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Friday, December 1, 2017

Nuclear reactors and earthquake hazards ~ Kalpakkam is safe .. **

Before every creation of infrastructure, those involved would certainly carryout risk assessment, identify the hazards, cost/benefit analysis made, insurance aspects for protection discussed and measures to ameliorate possible risk scenarios strategized – yet nothing in this beautiful World can be called risk-free totally.  Then there are people who would organize protests without understanding basics !! ~ a couple of publicity mongers with hidden agenda may add vocal power and they could be backed by funds with ulterior motives !!!

Over  1/3rd  of the US population lives or works within 50 miles of a nuclear power plant ~ and some of them are located in earthquake hazard zones.  According to experts, it  is no coincidence that the placement of these power plants follows the population distribution, which has historically followed major waterways and ports. Additionally, the strategic placement of these power plants close to major water bodies also provides the water required to help cool the plant however, the placement near the water’s edge, particularly next to the ocean, increases risk of damage from environmental impacts such as sea-level rise, tsunami, hurricane, or other extreme weather events.

In Sept. 2017, a  6.1 magnitude earthquake hit the northeast coast of Japan, just 200 miles east of the damaged Fukushima nuclear power plant. The earthquake occurred just before noon EDT on a  Wednesday (the middle of the night in Japan), and was about six miles deep, according to the U.S. Geological Survey (USGS). Its epicenter was near that of the huge 2011 earthquake that led to a tsunami and caused a nuclear meltdown in Japan.

Tsunamis are not as recent origin as we think them to be ~ in olden days too, there have been some ..    The 365 Crete earthquake occurred at about sunrise on 21 July 365 in the Eastern Mediterranean, with an assumed epicentre near Crete. Geologists today estimate the undersea earthquake to have been a magnitude eight or higher. It caused widespread destruction in central and southern Greece, northern Libya, Egypt, Cyprus, Sicily, and Spain. On Crete, nearly all towns were destroyed.  The Crete earthquake was followed by a tsunami which devastated the southern and eastern coasts of the Mediterranean, particularly Libya, Alexandria and the Nile Delta, killing thousands and hurling ships 3 km (1.9 mi) inland.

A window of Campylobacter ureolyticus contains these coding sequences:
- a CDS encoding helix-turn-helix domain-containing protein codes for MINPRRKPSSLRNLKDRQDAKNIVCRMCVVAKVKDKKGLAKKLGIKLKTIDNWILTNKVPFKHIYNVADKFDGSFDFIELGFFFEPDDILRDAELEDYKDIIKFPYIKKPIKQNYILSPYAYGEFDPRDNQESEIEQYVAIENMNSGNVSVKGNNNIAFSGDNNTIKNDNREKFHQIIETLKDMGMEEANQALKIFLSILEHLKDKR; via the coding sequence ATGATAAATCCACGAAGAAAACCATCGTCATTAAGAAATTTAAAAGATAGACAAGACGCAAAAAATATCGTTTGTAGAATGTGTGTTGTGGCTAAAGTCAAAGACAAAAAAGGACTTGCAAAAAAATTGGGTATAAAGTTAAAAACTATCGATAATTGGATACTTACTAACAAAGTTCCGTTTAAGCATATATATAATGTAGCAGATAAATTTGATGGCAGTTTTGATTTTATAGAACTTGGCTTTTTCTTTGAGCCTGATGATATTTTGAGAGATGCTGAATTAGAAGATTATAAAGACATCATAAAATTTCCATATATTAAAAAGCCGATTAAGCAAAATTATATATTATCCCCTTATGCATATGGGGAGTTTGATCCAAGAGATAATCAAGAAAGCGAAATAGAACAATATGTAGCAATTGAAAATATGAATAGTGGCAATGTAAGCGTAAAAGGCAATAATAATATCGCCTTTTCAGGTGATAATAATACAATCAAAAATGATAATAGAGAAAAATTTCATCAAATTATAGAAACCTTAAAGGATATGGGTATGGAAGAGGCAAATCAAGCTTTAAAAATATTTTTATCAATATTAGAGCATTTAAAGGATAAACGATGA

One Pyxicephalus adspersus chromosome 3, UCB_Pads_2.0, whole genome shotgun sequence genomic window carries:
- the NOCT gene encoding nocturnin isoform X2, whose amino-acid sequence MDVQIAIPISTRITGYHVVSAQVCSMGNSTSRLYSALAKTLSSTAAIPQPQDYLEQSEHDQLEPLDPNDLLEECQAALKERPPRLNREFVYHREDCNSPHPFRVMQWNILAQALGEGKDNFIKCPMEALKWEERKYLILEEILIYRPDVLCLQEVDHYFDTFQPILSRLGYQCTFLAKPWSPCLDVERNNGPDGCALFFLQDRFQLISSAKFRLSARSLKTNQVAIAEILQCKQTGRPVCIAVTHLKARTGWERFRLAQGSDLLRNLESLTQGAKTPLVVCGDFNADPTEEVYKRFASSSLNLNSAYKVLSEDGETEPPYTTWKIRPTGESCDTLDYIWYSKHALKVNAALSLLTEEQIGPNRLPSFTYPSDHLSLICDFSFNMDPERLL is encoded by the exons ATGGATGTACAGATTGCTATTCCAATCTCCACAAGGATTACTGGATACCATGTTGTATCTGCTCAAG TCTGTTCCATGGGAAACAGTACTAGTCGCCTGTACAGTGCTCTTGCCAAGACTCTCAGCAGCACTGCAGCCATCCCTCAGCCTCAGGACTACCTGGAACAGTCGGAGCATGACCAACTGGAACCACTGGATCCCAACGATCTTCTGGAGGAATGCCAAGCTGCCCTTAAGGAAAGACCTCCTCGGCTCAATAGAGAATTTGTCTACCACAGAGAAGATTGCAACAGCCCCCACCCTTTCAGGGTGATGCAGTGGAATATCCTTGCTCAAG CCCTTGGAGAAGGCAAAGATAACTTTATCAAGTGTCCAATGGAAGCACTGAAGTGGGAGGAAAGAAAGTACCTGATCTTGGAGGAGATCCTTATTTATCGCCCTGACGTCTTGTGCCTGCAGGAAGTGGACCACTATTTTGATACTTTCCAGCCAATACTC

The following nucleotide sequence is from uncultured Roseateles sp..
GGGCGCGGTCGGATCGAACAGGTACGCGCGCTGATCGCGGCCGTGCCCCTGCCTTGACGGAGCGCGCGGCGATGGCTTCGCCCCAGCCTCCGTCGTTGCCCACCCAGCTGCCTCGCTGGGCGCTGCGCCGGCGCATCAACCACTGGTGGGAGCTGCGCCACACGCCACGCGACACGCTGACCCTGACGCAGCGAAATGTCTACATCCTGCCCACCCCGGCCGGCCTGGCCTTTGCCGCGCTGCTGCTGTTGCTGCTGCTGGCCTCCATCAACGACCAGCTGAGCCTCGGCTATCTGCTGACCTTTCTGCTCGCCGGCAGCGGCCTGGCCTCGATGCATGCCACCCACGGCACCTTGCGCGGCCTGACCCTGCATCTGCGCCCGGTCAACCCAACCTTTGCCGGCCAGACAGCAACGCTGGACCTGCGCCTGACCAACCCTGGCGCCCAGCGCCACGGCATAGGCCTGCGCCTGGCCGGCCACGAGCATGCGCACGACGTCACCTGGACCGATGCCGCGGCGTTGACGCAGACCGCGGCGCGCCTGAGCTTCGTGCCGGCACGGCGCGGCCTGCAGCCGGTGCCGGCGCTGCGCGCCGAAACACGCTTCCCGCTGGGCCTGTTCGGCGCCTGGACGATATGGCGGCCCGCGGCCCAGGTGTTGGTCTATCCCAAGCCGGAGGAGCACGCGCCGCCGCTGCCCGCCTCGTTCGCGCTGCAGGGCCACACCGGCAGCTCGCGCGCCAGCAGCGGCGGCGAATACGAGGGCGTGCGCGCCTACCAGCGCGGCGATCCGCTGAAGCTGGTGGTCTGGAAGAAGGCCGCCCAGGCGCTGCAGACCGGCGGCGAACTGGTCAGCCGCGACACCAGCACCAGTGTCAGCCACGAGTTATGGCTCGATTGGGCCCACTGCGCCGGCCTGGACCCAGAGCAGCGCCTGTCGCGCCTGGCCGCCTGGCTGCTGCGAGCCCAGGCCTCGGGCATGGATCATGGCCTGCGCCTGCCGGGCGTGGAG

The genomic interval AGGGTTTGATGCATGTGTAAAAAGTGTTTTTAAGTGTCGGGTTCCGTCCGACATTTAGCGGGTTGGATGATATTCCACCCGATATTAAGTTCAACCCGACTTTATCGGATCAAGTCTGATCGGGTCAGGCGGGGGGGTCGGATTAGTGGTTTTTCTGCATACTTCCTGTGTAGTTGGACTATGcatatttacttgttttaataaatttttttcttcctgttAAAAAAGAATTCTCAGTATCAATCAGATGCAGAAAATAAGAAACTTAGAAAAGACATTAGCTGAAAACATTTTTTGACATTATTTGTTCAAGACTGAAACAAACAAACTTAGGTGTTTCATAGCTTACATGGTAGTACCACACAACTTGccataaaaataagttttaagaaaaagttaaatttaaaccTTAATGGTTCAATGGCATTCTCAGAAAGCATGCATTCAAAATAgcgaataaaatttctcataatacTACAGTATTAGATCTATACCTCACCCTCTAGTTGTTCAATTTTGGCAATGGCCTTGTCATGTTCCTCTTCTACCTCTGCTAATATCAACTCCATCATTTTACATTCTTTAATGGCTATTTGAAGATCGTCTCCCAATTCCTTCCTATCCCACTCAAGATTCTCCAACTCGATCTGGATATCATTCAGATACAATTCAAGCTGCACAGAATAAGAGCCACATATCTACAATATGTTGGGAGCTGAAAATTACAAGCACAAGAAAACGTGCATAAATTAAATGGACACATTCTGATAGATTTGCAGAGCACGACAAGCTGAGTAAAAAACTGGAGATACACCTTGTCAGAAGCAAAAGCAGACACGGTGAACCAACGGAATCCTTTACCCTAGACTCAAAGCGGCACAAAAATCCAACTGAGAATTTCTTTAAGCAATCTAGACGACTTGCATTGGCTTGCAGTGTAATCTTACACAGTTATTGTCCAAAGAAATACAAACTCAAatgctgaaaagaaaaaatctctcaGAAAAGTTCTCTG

Earthquakes have been occurring on Earth since its formation. They occur when tectonic plates that are sliding against or past each other build up enough tension to slip, causing the rock to settle into a new position and the ground to shake. The United States Geological Survey predicts that 500,000 earthquakes happen every year, although most go undetected because they are so small or so far away from populated areas. 10,000 of them can be felt by humans and 100 of them cause damage. Unfortunately, scientists have not yet discovered a reliably precise way to predict earthquakes, and there is debate over whether such a thing is even possible. Current prediction methods involve measuring the tension that has been bled off by past earthquakes and how often earthquakes have occurred at that location before. Due to the fact that the instruments that can measure tension and accurate seismographs are a recent invention, earthquake prediction continues to be inaccurate and imprecise.